State proposes purchasing homes of tenants and renting them back in response to eviction controversy

The debate surrounding eviction amid the pandemic has been ongoing, and many governments worldwide are implementing various measures to curb the situation. Among such measures is a new scheme that allows the state to purchase tenants’ homes and rent them back to the same tenants. While some individuals see this as a way to provide secure accommodation, there are concerns about the state’s involvement in the housing market and the financial implications for the tenants. This article will explore this new scheme and its potential impact on the housing crisis that has been exacerbated by the COVID-19 pandemic.

The Irish Government has announced plans for a new scheme that will see local authorities and housing bodies able to purchase a tenant’s home and rent it back to them. The scheme, known as the ‘cost-rental backstop’, is aimed at offsetting the impact of the eviction ban ending. The Cabinet has agreed to put the scheme in place by April 1, along with measures being agreed to mitigate against the worst impacts of the ban expiring. Green Party leader, Eamon Ryan, has caused some confusion by incorrectly claiming that another part of the Government’s plan – to give tenants first refusal to buy the property they are renting should their landlord want to sell – would also be in place by April 1.

There are warnings from housing groups and the opposition that thousands could face eviction and homelessness in the coming weeks. The Dáil will debate a Sinn Féin motion to extend the eviction ban until next year later today. Ryan has said that the “protection of tenants” is central to the Government’s counter-motion which seeks to “provide a safety net for renters”. The Environment Minister stated that the aim of the new scheme is to introduce measures that increase and improve tenants’ rights, avoiding a gap as the eviction ban is unwound.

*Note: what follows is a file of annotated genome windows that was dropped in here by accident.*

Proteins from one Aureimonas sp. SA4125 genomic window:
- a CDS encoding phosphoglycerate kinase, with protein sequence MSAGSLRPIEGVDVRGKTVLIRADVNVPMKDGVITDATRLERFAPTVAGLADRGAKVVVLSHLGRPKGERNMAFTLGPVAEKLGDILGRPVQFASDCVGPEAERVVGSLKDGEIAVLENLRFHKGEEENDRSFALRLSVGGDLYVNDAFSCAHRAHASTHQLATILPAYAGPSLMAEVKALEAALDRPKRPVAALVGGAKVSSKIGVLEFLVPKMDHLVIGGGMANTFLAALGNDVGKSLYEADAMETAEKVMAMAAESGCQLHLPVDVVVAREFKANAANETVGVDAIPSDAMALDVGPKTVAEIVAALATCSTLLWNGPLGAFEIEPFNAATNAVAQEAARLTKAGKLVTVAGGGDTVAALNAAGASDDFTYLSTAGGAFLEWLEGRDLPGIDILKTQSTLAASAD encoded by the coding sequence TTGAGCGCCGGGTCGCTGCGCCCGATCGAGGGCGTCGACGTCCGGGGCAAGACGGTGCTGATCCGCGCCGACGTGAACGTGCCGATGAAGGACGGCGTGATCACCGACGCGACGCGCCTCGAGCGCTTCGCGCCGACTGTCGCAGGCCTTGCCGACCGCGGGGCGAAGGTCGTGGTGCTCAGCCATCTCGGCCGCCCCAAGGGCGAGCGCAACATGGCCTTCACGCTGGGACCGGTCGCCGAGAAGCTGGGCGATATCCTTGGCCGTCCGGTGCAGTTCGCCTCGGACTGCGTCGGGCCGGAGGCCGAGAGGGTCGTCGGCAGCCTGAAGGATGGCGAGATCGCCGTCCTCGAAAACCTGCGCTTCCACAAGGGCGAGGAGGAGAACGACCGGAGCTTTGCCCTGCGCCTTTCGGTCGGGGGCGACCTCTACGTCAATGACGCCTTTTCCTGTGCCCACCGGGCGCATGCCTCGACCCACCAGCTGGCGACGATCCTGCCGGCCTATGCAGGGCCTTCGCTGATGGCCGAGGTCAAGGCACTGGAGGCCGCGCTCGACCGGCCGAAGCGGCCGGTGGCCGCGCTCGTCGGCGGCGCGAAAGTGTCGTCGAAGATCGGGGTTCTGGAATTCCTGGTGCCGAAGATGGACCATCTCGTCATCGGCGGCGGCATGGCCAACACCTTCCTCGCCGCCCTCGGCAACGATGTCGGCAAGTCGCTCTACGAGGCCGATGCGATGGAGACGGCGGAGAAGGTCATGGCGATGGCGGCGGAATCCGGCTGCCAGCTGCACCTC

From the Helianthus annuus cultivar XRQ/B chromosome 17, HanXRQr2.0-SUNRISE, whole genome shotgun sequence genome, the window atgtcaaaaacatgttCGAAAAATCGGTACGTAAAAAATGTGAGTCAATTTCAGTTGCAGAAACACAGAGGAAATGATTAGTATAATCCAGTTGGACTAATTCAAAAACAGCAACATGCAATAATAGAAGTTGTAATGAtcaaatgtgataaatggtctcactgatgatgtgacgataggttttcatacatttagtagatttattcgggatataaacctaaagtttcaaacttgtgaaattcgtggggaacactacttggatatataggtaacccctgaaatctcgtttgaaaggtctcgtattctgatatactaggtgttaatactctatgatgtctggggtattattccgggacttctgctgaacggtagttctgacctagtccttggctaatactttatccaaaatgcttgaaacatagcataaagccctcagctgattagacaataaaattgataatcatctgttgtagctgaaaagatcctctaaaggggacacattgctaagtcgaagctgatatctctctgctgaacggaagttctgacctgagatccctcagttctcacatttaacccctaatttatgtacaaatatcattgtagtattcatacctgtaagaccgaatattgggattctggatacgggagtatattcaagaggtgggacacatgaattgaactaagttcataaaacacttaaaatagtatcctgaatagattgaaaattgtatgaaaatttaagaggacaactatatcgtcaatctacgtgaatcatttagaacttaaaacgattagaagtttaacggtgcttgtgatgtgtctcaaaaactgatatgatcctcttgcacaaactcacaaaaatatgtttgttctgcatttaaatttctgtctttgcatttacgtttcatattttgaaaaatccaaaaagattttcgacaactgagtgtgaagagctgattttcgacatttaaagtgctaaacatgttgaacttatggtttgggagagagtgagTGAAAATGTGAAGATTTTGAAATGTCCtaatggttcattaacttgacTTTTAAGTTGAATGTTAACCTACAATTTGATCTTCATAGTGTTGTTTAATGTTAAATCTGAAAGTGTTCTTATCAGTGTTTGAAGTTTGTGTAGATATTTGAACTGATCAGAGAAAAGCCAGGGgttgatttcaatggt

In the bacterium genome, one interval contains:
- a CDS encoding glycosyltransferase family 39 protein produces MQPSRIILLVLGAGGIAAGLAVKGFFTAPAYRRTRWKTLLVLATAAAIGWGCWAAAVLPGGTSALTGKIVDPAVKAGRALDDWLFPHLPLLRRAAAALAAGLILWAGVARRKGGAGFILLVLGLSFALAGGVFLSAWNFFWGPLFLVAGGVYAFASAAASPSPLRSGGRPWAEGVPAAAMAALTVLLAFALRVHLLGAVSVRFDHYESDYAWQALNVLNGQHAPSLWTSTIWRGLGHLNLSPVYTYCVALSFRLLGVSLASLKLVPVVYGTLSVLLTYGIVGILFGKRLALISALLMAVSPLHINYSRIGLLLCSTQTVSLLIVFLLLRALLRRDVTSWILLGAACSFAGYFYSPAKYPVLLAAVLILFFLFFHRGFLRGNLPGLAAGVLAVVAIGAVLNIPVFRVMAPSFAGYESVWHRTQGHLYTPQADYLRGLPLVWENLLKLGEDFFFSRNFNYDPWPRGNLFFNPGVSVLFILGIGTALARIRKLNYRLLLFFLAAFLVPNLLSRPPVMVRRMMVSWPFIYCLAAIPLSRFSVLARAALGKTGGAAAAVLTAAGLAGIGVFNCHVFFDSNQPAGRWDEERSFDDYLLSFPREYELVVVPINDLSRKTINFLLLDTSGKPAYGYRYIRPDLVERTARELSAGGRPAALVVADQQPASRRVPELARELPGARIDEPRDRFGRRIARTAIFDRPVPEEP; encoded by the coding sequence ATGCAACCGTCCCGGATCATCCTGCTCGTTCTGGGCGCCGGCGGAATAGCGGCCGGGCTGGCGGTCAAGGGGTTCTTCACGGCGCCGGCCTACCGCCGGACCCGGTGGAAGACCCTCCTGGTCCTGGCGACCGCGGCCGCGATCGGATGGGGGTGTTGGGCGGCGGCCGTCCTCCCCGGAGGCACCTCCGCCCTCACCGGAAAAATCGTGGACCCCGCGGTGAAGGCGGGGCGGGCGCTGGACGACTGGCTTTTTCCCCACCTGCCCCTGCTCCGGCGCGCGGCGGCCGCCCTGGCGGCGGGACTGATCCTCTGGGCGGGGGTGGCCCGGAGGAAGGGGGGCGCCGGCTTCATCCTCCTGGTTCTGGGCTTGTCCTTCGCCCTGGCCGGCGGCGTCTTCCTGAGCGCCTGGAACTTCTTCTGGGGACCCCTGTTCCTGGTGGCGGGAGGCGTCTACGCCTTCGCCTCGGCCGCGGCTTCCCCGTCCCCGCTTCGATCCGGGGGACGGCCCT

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The Government’s counter-motion sets out that for renters in receipt of State supports such as housing assistance payment, councils can purchase their home and make it available to them as social housing as part of an expanded “tenant-in-situ” scheme. For those not in receipt of supports but facing eviction, their local housing body or council can purchase their home and rent it to them on a “cost rental” or not-for-profit basis. A third element of the Government’s plan is to give tenants in a position to purchase their home first refusal to buy the property, including using the option of using the State-backed shared equity scheme of up to 30% of the price of the property or to apply for a local authority home loan.

However, Ryan incorrectly claimed in response to questions that this ‘first refusal’ option would be in place “on an administrative basis” from April 1. His office later clarified the ‘first refusal’ option will take longer, requiring legislative change and will not be introduced by April 1, with no timeline currently specified. The Irish Green Party leader refused to comment on the possible sanction against party member Neasa Hourigan, who voted against the Government for the second time in less than a year. Ryan stated that the matter would be discussed at a parliamentary party meeting following the vote on the motion.

Ryan also announced the introduction of a new windfall tax on energy companies. The tax will include a cap on renewable energy companies’ revenues from the end of December last year to June of this year, set at €120 per tonne. There will also be a solidarity contribution of 75% from fossil fuel companies, including the Corrib Gas Field and Whitegate Oil Refinery, for 2022 and 2023. Ryan explained that revenues from the new tax will be lower than expected, in the range of €280 million to €600 million, with the money being recycled to help households with electricity bills and on the solidarity contribution to help businesses make the transition to clean energy. However, Ryan would not commit to introducing another €200 electricity credit for all households later this year, stating that the revenue from the cap may not be able to fund the credit which would cost nearly €400 million.

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As we continue to face the global pandemic, the Irish Government’s efforts to protect tenants in the country are commendable, introducing a scheme that will protect many and give them more rights to their homes. However, more assistance may be needed as the country continues to tackle the pandemic, and officials should continue to work towards implementing these measures as soon as possible.

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